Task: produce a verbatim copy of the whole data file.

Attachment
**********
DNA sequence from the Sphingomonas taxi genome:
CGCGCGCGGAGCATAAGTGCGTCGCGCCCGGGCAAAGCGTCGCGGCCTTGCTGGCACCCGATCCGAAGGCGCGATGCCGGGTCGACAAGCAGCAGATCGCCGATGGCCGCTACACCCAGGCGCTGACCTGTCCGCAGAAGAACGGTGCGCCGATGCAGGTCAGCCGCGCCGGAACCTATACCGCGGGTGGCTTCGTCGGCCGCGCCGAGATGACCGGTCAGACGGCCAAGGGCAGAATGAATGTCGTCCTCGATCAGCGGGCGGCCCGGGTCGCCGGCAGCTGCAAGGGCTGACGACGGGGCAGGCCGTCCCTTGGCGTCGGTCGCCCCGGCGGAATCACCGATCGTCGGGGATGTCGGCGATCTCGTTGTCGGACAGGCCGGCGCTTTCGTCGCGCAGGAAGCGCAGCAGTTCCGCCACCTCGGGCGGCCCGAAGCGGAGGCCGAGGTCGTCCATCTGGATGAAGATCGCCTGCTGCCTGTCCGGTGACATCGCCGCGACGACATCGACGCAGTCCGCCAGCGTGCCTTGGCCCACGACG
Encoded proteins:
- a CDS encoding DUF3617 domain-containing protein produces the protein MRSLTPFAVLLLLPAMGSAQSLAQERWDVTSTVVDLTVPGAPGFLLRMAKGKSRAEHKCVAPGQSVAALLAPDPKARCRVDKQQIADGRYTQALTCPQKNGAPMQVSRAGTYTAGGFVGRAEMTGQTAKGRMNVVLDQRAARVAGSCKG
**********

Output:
DNA sequence from the Sphingomonas taxi genome:
CGCGCGCGGAGCATAAGTGCGTCGCGCCCGGGCAAAGCGTCGCGGCCTTGCTGGCACCCGATCCGAAGGCGCGATGCCGGGTCGACAAGCAGCAGATCGCCGATGGCCGCTACACCCAGGCGCTGACCTGTCCGCAGAAGAACGGTGCGCCGATGCAGGTCAGCCGCGCCGGAACCTATACCGCGGGTGGCTTCGTCGGCCGCGCCGAGATGACCGGTCAGACGGCCAAGGGCAGAATGAATGTCGTCCTCGATCAGCGGGCGGCCCGGGTCGCCGGCAGCTGCAAGGGCTGACGACGGGGCAGGCCGTCCCTTGGCGTCGGTCGCCCCGGCGGAATCACCGATCGTCGGGGATGTCGGCGATCTCGTTGTCGGACAGGCCGGCGCTTTCGTCGCGCAGGAAGCGCAGCAGTTCCGCCACCTCGGGCGGCCCGAAGCGGAGGCCGAGGTCGTCCATCTGGATGAAGATCGCCTGCTGCCTGTCCGGTGACATCGCCGCGACGACATCGACGCAGTCCGCCAGCGTGCCTTGGCCCACGACG
Encoded proteins:
- a CDS encoding DUF3617 domain-containing protein produces the protein MRSLTPFAVLLLLPAMGSAQSLAQERWDVTSTVVDLTVPGAPGFLLRMAKGKSRAEHKCVAPGQSVAALLAPDPKARCRVDKQQIADGRYTQALTCPQKNGAPMQVSRAGTYTAGGFVGRAEMTGQTAKGRMNVVLDQRAARVAGSCKG